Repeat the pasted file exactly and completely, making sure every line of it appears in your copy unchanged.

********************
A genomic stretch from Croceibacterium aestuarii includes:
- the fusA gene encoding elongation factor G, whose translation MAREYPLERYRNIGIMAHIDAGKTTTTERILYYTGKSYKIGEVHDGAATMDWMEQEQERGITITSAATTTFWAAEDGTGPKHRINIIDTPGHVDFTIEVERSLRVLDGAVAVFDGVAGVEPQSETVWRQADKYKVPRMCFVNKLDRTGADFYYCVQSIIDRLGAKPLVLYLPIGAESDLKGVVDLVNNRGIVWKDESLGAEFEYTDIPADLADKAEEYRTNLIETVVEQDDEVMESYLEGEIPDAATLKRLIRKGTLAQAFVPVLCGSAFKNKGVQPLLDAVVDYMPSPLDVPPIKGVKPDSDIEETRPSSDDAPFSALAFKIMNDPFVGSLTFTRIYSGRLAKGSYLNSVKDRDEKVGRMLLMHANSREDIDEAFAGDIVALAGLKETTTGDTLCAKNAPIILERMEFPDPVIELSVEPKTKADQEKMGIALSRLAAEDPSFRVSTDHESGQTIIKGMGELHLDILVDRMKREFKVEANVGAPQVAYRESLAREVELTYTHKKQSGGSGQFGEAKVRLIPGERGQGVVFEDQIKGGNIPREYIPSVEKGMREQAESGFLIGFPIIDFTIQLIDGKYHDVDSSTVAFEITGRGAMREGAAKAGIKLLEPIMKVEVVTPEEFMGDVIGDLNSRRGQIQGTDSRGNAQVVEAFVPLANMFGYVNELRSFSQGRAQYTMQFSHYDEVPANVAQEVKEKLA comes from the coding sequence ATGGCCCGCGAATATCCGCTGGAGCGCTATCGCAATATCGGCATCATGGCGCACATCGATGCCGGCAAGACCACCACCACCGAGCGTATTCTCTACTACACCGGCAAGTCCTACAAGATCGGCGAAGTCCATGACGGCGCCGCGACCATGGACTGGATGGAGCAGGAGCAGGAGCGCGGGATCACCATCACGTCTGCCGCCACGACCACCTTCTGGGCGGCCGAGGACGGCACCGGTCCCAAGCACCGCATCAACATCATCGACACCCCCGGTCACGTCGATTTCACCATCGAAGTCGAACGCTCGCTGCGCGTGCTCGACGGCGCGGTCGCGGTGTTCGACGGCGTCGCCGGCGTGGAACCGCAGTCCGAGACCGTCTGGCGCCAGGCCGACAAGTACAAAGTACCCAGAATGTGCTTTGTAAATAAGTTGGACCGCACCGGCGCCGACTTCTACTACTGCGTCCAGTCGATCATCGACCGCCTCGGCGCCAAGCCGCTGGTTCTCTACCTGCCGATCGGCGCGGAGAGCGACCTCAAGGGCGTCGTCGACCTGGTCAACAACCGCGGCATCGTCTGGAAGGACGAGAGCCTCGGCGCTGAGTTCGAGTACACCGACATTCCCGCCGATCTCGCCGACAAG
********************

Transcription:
A genomic stretch from Croceibacterium aestuarii includes:
- the fusA gene encoding elongation factor G, whose translation MAREYPLERYRNIGIMAHIDAGKTTTTERILYYTGKSYKIGEVHDGAATMDWMEQEQERGITITSAATTTFWAAEDGTGPKHRINIIDTPGHVDFTIEVERSLRVLDGAVAVFDGVAGVEPQSETVWRQADKYKVPRMCFVNKLDRTGADFYYCVQSIIDRLGAKPLVLYLPIGAESDLKGVVDLVNNRGIVWKDESLGAEFEYTDIPADLADKAEEYRTNLIETVVEQDDEVMESYLEGEIPDAATLKRLIRKGTLAQAFVPVLCGSAFKNKGVQPLLDAVVDYMPSPLDVPPIKGVKPDSDIEETRPSSDDAPFSALAFKIMNDPFVGSLTFTRIYSGRLAKGSYLNSVKDRDEKVGRMLLMHANSREDIDEAFAGDIVALAGLKETTTGDTLCAKNAPIILERMEFPDPVIELSVEPKTKADQEKMGIALSRLAAEDPSFRVSTDHESGQTIIKGMGELHLDILVDRMKREFKVEANVGAPQVAYRESLAREVELTYTHKKQSGGSGQFGEAKVRLIPGERGQGVVFEDQIKGGNIPREYIPSVEKGMREQAESGFLIGFPIIDFTIQLIDGKYHDVDSSTVAFEITGRGAMREGAAKAGIKLLEPIMKVEVVTPEEFMGDVIGDLNSRRGQIQGTDSRGNAQVVEAFVPLANMFGYVNELRSFSQGRAQYTMQFSHYDEVPANVAQEVKEKLA comes from the coding sequence ATGGCCCGCGAATATCCGCTGGAGCGCTATCGCAATATCGGCATCATGGCGCACATCGATGCCGGCAAGACCACCACCACCGAGCGTATTCTCTACTACACCGGCAAGTCCTACAAGATCGGCGAAGTCCATGACGGCGCCGCGACCATGGACTGGATGGAGCAGGAGCAGGAGCGCGGGATCACCATCACGTCTGCCGCCACGACCACCTTCTGGGCGGCCGAGGACGGCACCGGTCCCAAGCACCGCATCAACATCATCGACACCCCCGGTCACGTCGATTTCACCATCGAAGTCGAACGCTCGCTGCGCGTGCTCGACGGCGCGGTCGCGGTGTTCGACGGCGTCGCCGGCGTGGAACCGCAGTCCGAGACCGTCTGGCGCCAGGCCGACAAGTACAAAGTACCCAGAATGTGCTTTGTAAATAAGTTGGACCGCACCGGCGCCGACTTCTACTACTGCGTCCAGTCGATCATCGACCGCCTCGGCGCCAAGCCGCTGGTTCTCTACCTGCCGATCGGCGCGGAGAGCGACCTCAAGGGCGTCGTCGACCTGGTCAACAACCGCGGCATCGTCTGGAAGGACGAGAGCCTCGGCGCTGAGTTCGAGTACACCGACATTCCCGCCGATCTCGCCGACAAG